CHANDLER, AZ — When there’s a medical need somewhere in the world, Dr. Andrew Villa is one of the first to answer the call.
“So, these are previous trips that I’ve been to, Armenia, Ukraine, Honduras, Kenya, Philippines,” said Villa pointing to a number of photographs on his office wall.
Villa has provided humanitarian aid with his expertise all over the world.
Later this week, the Arizona OBGYN and his wife Renee will leave for Ukraine.
The invasion by Russian forces took a devastating toll on the country's medical infrastructure.
“About 400 medical facilities, hospitals have been destroyed and so a large portion of their medical infrastructure has ceased to exist, and towns, villages, they have no medical care,” said Villa. “They have no medicine. No doctors or very few.”
Villa is deploying as part of a primary care team with the Global Care Force.
The nonprofit is sending volunteers with critical medical supplies and medications to help save as many lives as possible.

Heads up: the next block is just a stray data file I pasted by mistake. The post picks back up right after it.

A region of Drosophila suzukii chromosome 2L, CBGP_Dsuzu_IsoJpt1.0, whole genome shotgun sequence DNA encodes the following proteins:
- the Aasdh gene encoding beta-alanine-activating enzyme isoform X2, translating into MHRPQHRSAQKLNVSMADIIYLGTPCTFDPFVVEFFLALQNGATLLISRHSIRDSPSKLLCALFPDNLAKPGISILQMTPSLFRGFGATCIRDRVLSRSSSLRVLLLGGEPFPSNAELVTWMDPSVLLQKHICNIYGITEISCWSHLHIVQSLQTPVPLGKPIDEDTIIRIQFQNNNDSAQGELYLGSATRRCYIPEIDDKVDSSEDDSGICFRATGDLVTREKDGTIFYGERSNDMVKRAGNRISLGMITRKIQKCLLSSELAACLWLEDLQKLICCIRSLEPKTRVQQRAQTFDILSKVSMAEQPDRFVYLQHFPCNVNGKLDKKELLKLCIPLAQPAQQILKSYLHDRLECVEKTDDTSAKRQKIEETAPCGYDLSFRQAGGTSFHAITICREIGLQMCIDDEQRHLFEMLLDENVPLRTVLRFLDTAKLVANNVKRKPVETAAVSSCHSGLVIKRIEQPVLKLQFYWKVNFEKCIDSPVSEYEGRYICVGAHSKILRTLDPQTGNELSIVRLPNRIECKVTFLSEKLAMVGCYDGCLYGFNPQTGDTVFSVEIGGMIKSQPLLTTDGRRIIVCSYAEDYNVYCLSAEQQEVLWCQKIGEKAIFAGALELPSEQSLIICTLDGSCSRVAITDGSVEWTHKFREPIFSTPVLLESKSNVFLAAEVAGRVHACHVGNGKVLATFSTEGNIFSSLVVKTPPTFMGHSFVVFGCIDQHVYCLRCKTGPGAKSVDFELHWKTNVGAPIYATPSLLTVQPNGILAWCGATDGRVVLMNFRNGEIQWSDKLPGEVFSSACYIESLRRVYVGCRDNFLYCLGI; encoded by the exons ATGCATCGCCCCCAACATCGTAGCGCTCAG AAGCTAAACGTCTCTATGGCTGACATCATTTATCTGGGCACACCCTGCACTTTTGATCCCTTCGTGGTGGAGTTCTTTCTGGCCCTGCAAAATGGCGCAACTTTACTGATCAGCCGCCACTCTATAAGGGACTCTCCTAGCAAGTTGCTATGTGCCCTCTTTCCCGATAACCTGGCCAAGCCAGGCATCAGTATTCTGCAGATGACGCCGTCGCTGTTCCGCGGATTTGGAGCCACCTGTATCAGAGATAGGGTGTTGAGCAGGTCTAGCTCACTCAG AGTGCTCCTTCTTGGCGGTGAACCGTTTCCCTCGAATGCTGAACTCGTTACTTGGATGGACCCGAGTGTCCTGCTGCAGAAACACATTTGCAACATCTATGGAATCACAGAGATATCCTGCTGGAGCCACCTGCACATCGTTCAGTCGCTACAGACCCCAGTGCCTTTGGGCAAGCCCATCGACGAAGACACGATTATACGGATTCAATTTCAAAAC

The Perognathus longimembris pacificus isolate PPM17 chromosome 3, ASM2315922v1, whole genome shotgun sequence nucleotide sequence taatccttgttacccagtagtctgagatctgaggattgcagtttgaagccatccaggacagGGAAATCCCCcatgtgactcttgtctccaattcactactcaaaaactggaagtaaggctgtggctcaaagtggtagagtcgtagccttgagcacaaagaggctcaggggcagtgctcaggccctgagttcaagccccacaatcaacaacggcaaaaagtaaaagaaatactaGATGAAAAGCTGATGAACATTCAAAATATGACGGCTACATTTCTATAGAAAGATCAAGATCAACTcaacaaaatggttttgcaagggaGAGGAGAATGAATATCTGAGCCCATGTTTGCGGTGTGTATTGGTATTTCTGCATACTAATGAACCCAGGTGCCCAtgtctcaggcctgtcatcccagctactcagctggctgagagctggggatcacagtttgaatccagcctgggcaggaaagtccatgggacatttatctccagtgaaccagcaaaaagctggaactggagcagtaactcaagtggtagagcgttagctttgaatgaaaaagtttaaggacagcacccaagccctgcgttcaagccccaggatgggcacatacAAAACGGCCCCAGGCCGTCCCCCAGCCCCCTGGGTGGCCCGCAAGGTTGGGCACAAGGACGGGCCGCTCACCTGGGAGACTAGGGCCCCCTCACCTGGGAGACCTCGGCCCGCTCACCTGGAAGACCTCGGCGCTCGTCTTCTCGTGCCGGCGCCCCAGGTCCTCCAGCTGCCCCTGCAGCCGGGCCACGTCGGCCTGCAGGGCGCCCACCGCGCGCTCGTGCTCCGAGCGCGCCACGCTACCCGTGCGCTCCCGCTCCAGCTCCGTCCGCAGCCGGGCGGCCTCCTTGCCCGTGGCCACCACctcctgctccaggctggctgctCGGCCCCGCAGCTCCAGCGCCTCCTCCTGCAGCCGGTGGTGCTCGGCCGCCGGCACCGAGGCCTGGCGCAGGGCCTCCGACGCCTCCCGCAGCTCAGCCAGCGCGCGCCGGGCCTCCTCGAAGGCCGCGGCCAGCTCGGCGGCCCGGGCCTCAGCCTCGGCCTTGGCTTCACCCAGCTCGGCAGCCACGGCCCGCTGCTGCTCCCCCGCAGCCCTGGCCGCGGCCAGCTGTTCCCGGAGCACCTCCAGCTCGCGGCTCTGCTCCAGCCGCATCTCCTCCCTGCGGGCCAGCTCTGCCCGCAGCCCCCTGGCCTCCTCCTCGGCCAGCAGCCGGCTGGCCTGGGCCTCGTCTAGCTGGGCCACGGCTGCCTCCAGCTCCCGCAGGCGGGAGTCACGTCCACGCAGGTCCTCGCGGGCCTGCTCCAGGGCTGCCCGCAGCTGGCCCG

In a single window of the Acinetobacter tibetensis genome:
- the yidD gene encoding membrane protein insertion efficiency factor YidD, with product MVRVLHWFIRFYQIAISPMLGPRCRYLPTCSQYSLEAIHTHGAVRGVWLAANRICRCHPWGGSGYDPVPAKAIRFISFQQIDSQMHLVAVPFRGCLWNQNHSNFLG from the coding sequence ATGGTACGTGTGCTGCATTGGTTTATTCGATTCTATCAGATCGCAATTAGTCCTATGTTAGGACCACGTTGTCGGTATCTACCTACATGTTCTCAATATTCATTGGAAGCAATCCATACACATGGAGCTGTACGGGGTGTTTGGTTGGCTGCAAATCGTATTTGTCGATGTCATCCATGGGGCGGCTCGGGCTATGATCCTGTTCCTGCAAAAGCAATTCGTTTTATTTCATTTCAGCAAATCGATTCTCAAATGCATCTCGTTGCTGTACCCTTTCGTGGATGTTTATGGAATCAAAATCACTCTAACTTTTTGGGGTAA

“We’ll be there for about two weeks and we’re going to be the initial team, so we are going to a few villages and towns, and set up primary care clinics and urgent care clinics to help provide for their primary care needs,” said Villa.
Once the clinics are in place, other physicians will rotate in and out of the country.
Clearly, entering a war zone carries inherent risks but Villa says previous trips have taught him that it's worth it every time.
“You can make a difference in many people’s lives, and I guarantee it will change your life and perspective the moment you hit the ground there, and especially when you return home,” said Villa.
Global Care Force is always looking for more volunteers. If you are interested, click here.
This article was written by Cameron Polom for KNXV.